Hollywood loves to incorporate hot classic cars into movies and television shows. Producers and insurers are also notoriously risk-averse, preferring to use replicas rather than the hyper-valuable real deal whenever possible. Here are some of our favorite big- and small-screen fakes:
- “Nash Bridges,” 1971 Plymouth Hemi ‘Cuda: The San Francisco cop show revived Don Johnson’s career, pairing him with Cheech Marin (half of the stoner comedy team of Cheech and Chong). The yellow car that appeared to be an ultra-rare Hemi ‘Cuda convertible was actually what is known as a “clone,” or a car that started out as a lesser model but was restored to appear as a top shelf ‘Cuda. The difference in price is staggering — around 50 grand for the fake, more than $1 million for the real deal.
- “Ferris Bueller’s Day Off,” 1960 Ferrari 250 GT California Spyder: The Ferris Bueller Ferrari is probably the best-known big screen fake. From a distance, it appears reasonably accurate, but Ferrari aficionados can spot the differences in their sleep, from the Triumph-sourced gauges to the MGB taillights. And don’t get them talking about the bogus Italian Borrani wire wheels. A real California Spyder is a $12 million car today.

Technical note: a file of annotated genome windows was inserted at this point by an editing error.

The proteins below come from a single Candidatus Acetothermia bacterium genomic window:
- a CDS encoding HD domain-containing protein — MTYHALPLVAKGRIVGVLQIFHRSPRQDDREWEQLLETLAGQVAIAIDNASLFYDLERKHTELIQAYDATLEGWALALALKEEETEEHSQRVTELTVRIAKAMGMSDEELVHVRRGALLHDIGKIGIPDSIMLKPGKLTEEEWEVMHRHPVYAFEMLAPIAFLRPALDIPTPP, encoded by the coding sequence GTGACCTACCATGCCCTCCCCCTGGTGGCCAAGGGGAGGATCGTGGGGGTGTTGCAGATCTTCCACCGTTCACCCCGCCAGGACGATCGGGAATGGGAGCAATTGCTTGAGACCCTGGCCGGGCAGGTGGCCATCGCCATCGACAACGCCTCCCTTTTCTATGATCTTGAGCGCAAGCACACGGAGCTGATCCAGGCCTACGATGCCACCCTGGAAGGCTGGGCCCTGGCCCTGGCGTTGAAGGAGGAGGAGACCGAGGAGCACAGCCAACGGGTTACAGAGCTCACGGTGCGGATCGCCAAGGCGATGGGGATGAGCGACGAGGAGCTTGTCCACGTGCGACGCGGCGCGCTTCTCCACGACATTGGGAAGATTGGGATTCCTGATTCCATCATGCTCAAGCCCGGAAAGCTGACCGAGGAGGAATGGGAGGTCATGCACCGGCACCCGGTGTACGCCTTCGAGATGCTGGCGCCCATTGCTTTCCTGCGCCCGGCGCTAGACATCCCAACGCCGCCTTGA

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- “Miami Vice,” 1972 Ferrari 365 GTS/4 Daytona: Don Johnson appears to be a bit of a magnet for fake cars. His black Daytona Spyder was actually a fake built on a Corvette chassis, and few Ferrari fans shed tears when the car was blown up in sight of Johnson’s character, Sonny Crockett, and his pet alligator, Elvis. Afterward, Crockett took to driving a white Ferrari Testarossa — a real one this time.
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- “Top Gun,” 1958 Porsche Speedster: Kelly McGillis’ character drove this one around San Diego in the classic ’80s movie. Porsche Speedsters are among the most replicated cars ever — most are convincing fiberglass bodies slapped on top of a VW Beetle platform. The replica featured in “Top Gun” appears to have been one of the good ones, built by longtime Speedster replica-maker Intermeccanica. They’re still in business in British Columbia, Canada, turning out extremely high-quality vintage Porsche replicas.
- “Indiana Jones and the Temple of Doom,” 1935 Auburn 851 Boattail Speedster: Indy’s sidekick Short Round still holds the record for the best automotive chase involving a pre-teen driver. With blocks tied to the pedals, Short Round takes Jones and a lounge singer on a wild ride through pre-war Shanghai. The car was, of course, a complete fake, and not a particularly convincing one at that.